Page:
So, what can a gentle storyteller do? Is there a place for that kind of narrative in a world full of trauma and injustice and cruelty? I cannot watch shows or read books organized around violence. I don’t find it interesting or entertaining when it is reality for so many people. I’ve always believed that reading, getting inside a character’s head, helps grow empathy. And if there is anything missing in American life, it would be that. Throw in some critical thinking skills, less hero worship (seriously, when did politicians develop fan clubs?), more responsibility that accompanies freedom, organizing public policy around the common good, then there might be progress.

Image of Tim Kreider's book I Wrote This Book Because I Love You.

It’s a funny thing that I’m a writer, that I’m here now, writing in public. If I could have one secret power, it would be invisibility. Understatement is my brand. I’ve been reading Tim Kreider’s collection of essays, I Wrote This Book Because I Love You. This excerpt sticks with me: “…if you want to enjoy the rewards of being loved, you also have to submit to the mortifying ordeal of being known.” I mean, what is writing, but a wish to be understood, to be heard, to be known and loved? People can go on and on about why they do it, but practically everything we do organizes around a basic human need to belong somewhere.

Perhaps telling tales in a mild-mannered way serves as a counterbalance to the rage. The world does not need more anger. The world needs the opportunity to see the possibilities. That this is not it. That we are capable of change. That cynicism is not intelligence. That we cannot be anything more than what we imagine. So, imagine we must. Even if it is with a light touch.

Missives from The Green Study in Quarantine

This is the 11th draft blog post I’ve written that may never be published. What do you write when every person you know is some combo of depressed/okay/depressed/not okay?

I went for an early walk this morning. I’ve been having a bad couple of days mentally, while stalking news on the internet, Twittering angrily, otherwise feeling paralyzed and despondent. Our family had been getting a lot of good news recently, the cupboards were stocked, and I’d been doing some writing work about which I was mildly pleased. Still, I found myself just turning over and over in my head the idea that things would continue to decline in this country, that the boiling point would just keep boiling. That there was a reckoning ahead for even the most mild-mannered and conscientious among us.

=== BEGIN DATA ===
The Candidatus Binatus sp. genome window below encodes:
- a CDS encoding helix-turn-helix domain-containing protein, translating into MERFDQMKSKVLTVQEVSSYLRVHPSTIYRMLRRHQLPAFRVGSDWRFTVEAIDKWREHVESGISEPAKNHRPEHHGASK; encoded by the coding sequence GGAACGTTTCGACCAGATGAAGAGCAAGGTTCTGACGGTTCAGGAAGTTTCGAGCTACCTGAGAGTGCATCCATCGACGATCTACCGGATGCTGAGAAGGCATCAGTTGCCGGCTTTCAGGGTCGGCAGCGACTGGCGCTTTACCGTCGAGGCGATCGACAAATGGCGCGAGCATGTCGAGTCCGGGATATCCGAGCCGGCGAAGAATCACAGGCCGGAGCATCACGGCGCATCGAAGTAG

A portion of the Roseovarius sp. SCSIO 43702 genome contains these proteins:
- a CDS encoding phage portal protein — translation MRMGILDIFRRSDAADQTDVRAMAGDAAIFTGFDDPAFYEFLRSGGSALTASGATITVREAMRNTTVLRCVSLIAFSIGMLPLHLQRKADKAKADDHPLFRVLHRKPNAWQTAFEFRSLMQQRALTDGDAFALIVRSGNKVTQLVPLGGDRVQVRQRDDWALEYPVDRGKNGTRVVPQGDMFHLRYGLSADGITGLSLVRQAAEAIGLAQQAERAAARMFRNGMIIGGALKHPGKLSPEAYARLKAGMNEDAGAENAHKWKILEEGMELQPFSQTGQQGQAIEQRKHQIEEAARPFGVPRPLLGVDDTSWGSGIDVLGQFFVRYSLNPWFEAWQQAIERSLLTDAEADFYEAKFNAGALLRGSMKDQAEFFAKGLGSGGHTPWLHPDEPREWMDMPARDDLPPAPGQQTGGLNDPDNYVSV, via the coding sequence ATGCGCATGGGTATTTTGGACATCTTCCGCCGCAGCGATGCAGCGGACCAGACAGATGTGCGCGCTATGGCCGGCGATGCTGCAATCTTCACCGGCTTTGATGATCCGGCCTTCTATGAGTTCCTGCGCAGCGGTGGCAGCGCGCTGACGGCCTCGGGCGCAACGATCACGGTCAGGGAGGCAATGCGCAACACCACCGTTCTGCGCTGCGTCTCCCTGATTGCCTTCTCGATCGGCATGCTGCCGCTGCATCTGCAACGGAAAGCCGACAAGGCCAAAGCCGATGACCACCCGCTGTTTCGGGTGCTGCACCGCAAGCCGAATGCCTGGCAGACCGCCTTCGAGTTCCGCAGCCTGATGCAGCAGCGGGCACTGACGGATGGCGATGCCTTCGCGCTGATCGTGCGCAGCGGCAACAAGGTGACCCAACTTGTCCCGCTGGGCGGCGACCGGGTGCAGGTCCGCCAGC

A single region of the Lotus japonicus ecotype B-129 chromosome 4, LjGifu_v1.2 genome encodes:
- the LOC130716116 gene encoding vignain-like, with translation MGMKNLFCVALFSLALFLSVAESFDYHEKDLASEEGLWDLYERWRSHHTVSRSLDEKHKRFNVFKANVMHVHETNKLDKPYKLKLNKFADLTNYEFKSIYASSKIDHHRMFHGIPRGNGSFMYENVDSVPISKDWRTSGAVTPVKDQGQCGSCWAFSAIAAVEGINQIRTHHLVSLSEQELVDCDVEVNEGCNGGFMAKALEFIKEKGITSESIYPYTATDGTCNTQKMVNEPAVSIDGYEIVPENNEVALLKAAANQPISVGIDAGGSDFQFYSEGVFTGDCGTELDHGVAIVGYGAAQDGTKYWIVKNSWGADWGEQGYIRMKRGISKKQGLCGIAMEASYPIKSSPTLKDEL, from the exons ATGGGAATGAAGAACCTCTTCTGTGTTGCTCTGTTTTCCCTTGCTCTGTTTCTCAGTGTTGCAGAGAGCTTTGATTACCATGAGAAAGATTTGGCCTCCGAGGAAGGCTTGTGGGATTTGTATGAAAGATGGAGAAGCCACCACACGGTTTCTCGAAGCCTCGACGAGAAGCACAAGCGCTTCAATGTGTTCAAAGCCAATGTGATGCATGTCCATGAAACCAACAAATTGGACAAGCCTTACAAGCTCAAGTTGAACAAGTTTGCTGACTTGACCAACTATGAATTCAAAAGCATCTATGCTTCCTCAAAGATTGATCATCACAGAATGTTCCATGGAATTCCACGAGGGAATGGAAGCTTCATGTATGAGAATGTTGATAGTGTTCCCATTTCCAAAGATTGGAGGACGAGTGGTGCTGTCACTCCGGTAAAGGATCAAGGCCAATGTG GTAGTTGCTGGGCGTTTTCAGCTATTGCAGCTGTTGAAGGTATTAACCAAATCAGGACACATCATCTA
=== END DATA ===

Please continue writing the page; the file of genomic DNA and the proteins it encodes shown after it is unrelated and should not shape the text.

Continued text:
The only way to step off of this incapacitating ride is to shut the information off and do one concrete thing. Something tactile, something with a start and a finish, something mundane and ordinary. One thing at a time, doing it only for the purpose of doing it. I found this difficult. My mind was bouncing from one subject to another, all with a sense of alarming urgency. I brought my mind back to the dishes. I thought: I am doing the dishes. This is what I’m doing, I’m washing this thing, then the next. It was a relentless battle to pull my thoughts back into the moment.

I did that one thing and then I sat down and wrote a thank-you note to my daughter’s oncologist. She’s been doing well, scans are coming back clean, and she will go off the chemo drug in a couple of months. A year ago, the tumors had come back with a vengeance. Two months later, she was in surgery again. Right now, she’s a high school junior taking full online college courses. She passed her driving test. She got accepted into a university orchestra. She looks well and healthy and happy. I had to send gratitude to someone for that.

For the last few months, I’ve been on Twitter. I’ve opened, closed, and reactivated my account numerous times. It really is quite the shithole. As an unknown writer, social media is a must in terms of marketing and finding markets. I’m not adept or prolific enough for it to have much worth right now. On occasion I’ll come across another writer, a cause worth helping, or something that makes me laugh. I haven’t yet learned to avert my eyes from politics, which is the most ugly, polarized conversation one could ever see. I don’t think I wanted to know this much about the country or its citizens. But you can’t unsee it. Many of us are really quite stupid creatures.

I’m reading SPQR: A History of Ancient Rome by Mary Beard. Much like reading about the 1918 pandemic in Laura Spinney’s Pale Rider: The Spanish Flu of 1918 and How it Changed the World, I’ve learned there is an incredibly steep learning curve for humanity. Even crows manage to pass on generational lessons. Humans? We make a good show of it, but as soon as we get scared, we revert to unevolved amoebas. Don’t argue with me, biologists – I do know there are better analogies.